Sometimes it gets tricky getting to things. Thursday nights were bad this year. To top it all off, Mom has Ag Booster Club meeting once a month on a Thursday night. Sometimes Dad has to pick me up or MawMaw has to drop me off. My parents sure do appreciate MawMaw and GrandDad. They are our support system. They live between our school and our house, so they are a great help.
Our calendar is full of reminders about meetings and lessons and DEADLINES. I get my topics and deadlines from Proud To Dairy/Progressive Dairyman six months at a time. That helps me work on them as I have ideas. So like this article, it is June 20th, and I’m writing August’s article. There are also essay deadlines, presentation deadlines, homework deadlines, registration deadlines, and then there are heat cycles to track. Then when I get involved in contests or scholarship opportunities, I have to get essays, photos, scripts, and videos completed and submitted on time.
Sometimes I have to make tough choices. Sometimes I just can’t. So it’s not even a choice to make. Like in June, we had six dairy field days. I got really sick on the Ayrshire one, so I stayed in bed and slept all day...but then got up that night and went to a 4-H recordbook information meeting. Then the next week we HAD to get some things done for our home and our family and my animals during the OSU All Breeds field day. We wanted to help the Chupp family with the 2013 National Guernsey Convention (even though I don’t own any Guernseys), but I have a weekend school of instruction that I’m obligated to for Rainbow, and I am expecting Posey to calve during that time, too. There were two blood institute days I could have done, but I only did one. I had to do some prep work getting things moved around and purchased for Posey’s soon-to-be calf. So sometimes it comes down to choosing the thing I have the most invested in.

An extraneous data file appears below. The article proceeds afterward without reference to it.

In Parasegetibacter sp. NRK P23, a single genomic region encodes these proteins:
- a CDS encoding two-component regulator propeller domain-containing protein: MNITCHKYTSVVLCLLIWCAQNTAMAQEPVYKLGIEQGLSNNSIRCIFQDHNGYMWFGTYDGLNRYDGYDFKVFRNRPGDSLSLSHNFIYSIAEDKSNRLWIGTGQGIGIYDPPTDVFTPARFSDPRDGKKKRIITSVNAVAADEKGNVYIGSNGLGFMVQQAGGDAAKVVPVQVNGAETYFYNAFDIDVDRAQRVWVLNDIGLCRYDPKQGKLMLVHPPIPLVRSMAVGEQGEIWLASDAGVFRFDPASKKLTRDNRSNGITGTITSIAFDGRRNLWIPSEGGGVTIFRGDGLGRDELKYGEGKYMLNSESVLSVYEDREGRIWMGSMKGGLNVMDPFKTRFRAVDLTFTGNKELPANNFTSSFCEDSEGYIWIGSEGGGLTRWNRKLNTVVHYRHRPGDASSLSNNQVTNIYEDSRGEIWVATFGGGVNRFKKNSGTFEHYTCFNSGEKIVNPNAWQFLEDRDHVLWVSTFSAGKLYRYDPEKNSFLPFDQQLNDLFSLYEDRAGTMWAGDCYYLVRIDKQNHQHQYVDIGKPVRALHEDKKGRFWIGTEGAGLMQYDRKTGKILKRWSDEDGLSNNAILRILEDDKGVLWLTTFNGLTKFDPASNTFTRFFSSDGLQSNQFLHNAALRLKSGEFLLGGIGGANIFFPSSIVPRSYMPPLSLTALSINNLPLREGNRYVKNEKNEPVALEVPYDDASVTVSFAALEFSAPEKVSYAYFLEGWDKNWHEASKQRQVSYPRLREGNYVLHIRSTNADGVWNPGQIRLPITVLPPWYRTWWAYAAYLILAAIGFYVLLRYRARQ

I know my choices sometimes disappoint other people, but sometimes, I’m disappointed, too.
Of course, I always find some time to veg out. I watch television. I facetime, text, instagram, and facebook, and actually get together in real life with my friends. I sleep late whenever I can get away with it. Sometimes I don’t want to do anything but veg out, but my mom sometimes lets me practice driving her truck in the pasture or around the farm. One time she turned me loose and I drove around the machine shop, backed up to my trailer, hooked it up, and pulled it around in front of MawMaw and GrandDad’s house all by myself while she was inside! It was awesome! Sometimes she says we can pick up my friends on the way through town and take them with us. They love to see the “baby cows” or the “moo moos” (Sometimes I think they’ll never learn.) So anyway, Mom uses things like that as incentives to get me in gear when I need it.
Not only do we have THE CALENDAR, but we also operate off alarms. My mom’s cell phone can handle up to ten alarms. Our minds are going in a million directions every day. If we don’t set alarms, like “4:40 - pick up feed”, we won’t remember until after closing time. That means no feed order until after we feed the next day. There are lots of things like that to remember before closing time. Several places we do business are not even open on the weekends, so between finishing chores and closing time, we have to burn up the road to get some things done.
My dad has a plan that Mom will drive this truck until I get my license, and then it will be mine, and she can have a cute little car or SUV again. That means that between now and then, I’m going to have to learn to master the clock and the calendar like her...but I have a feeling that she will still act like my executive assistant, except with a lot more texts and phone calls to check in. I'm sure lucky she works for free!